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'Historic' floods hit South Carolina but churches are showing what a little love can do
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After rain that South Carolina Gov. Nikki Haley called "a storm of historic proportions," churches in the state have refused to wait the flooding out before bolstering relief, according to Vocativ.

The Huffington Post reports churches in the region are providing "essential support" to families affected by the disaster. NewSpring Church, with 10 locations in South Carolina, launched an effort tagged #FloodSCWithLove that provides people a glimpse into those efforts and raises awareness of the dilemma.

"So many people have been affected by flooding this week, and we have an opportunity to come together with people in our communities and serve one another by meeting very real, tangible needs in our state," Suzanne Swift, NewSpring public relations director, told The Huffington Post.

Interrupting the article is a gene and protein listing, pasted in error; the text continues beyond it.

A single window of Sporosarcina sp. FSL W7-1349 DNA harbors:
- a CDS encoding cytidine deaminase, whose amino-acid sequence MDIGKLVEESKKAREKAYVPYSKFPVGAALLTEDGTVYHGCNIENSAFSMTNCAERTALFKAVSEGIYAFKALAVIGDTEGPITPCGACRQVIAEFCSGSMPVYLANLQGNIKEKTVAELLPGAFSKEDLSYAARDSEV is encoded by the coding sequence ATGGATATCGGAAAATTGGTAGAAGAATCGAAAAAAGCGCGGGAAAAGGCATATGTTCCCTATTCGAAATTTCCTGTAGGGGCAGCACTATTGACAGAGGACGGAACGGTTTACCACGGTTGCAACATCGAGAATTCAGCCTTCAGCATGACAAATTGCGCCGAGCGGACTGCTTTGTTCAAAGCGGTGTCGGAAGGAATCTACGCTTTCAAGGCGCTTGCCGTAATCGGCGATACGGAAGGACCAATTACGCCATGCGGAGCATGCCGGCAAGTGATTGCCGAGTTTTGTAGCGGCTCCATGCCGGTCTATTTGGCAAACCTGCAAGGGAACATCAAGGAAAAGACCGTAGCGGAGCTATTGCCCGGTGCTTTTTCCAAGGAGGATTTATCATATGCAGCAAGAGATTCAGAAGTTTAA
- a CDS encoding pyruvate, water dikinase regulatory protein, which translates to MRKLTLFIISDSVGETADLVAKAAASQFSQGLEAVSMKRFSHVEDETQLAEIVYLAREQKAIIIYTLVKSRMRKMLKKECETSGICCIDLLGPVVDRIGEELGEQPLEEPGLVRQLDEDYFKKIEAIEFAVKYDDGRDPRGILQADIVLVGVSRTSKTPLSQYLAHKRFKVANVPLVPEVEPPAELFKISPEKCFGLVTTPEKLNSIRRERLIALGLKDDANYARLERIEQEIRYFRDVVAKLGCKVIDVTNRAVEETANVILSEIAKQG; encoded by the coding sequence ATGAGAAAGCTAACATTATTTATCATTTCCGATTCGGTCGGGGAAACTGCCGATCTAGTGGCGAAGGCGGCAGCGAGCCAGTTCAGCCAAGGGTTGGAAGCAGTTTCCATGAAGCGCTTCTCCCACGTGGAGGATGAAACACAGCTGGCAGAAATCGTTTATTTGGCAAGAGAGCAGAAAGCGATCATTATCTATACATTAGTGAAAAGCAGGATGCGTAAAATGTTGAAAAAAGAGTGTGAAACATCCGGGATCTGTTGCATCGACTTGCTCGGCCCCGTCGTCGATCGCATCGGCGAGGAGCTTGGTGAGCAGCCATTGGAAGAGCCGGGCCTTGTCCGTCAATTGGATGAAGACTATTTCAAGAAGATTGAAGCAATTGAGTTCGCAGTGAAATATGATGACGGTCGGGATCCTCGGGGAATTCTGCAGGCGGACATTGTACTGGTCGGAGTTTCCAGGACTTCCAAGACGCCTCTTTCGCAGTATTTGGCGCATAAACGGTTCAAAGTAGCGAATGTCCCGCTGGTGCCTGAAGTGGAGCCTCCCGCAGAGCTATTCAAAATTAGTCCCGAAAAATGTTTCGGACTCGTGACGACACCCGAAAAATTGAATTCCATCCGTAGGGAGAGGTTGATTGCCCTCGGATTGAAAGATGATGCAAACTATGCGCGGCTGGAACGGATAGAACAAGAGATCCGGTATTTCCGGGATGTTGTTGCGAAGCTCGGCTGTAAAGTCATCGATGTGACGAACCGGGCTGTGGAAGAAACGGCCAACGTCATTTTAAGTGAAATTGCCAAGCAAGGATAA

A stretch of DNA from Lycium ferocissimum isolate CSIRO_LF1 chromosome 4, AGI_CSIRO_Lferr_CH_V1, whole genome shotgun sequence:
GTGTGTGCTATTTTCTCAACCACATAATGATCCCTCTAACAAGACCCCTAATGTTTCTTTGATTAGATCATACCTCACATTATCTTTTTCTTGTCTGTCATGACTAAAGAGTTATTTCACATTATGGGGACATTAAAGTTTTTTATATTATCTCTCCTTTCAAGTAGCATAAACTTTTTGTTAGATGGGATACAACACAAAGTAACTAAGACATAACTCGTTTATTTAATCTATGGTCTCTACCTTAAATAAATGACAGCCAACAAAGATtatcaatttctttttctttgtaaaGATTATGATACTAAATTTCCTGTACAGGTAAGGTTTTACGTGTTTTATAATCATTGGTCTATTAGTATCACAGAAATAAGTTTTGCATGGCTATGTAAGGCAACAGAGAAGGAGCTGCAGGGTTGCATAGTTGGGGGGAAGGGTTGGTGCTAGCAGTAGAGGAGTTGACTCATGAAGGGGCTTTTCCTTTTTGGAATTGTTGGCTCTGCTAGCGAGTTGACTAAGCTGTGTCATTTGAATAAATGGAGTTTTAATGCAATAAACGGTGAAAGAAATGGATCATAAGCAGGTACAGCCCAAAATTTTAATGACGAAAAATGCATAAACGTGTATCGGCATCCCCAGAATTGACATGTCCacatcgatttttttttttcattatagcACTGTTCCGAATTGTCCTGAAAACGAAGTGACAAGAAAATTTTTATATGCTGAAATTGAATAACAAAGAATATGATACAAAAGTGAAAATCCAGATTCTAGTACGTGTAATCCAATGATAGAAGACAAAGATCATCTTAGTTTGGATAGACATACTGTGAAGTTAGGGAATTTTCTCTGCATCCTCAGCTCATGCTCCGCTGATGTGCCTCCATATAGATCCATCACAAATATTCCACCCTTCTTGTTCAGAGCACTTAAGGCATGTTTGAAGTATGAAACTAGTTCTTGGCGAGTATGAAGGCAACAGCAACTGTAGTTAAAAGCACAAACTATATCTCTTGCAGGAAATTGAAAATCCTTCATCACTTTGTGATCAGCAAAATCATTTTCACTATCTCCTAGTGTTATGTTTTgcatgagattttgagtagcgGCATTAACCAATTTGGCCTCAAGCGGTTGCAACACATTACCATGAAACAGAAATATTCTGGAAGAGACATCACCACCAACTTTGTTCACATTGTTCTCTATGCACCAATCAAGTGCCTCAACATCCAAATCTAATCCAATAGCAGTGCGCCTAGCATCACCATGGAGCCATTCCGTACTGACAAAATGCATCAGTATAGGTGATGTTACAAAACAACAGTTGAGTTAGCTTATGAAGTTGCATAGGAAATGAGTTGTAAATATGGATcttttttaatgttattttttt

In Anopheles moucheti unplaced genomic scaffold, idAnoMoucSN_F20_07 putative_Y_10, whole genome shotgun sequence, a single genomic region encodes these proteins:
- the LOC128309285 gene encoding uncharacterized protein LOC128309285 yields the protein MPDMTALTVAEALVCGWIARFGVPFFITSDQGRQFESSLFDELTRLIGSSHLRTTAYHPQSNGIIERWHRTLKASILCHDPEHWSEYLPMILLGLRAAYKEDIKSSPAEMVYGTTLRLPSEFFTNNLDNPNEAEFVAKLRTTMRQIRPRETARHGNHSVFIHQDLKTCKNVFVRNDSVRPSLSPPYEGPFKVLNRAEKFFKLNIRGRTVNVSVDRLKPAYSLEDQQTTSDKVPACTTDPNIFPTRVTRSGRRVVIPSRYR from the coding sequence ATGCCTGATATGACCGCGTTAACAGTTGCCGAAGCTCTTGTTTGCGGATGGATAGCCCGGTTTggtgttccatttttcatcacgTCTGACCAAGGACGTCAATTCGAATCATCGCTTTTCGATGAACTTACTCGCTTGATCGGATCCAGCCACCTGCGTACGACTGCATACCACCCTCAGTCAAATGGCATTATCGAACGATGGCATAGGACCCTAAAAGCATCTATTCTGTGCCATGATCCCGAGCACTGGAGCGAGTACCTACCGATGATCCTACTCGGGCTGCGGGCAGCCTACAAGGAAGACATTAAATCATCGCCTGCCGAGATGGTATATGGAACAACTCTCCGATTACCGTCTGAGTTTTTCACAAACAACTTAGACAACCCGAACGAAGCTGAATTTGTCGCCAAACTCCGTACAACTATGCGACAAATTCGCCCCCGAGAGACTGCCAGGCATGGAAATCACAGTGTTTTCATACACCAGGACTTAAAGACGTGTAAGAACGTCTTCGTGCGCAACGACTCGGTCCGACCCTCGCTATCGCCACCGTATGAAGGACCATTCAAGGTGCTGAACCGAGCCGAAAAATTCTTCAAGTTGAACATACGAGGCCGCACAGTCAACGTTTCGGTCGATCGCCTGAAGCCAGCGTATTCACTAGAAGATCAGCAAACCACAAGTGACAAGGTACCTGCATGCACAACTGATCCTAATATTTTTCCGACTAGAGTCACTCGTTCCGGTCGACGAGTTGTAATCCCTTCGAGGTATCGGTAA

According to Vocativ, maintaining faith in the midst of tragedy has been a common theme for those using social media to discuss the floods.

Vocativ used "geo-location technology to find images and chatter emerging from areas in South Carolina such as the capital, Columbia, that were hit." An analysis of Twitter and Instagram showed God was the most-mentioned figure in posts about the floods since Monday, with twice as many mentions as Hurricane Joaquin.

NBC Charlotte reported churches in South Carolina's neighboring states also made mobilizing aid a priority and that members of the United Methodist Church of Pineville, North Carolina, put together hygiene kits for flood victims.

"When people are in need, we reach out to them," the church's Senior Pastor Reverend Tom Stinson-Wesley told NBC Charlotte. "Particularly, I am worried about people who are most vulnerable. People who have disability or mobility issues and small children, these kits would be very helpful to them."
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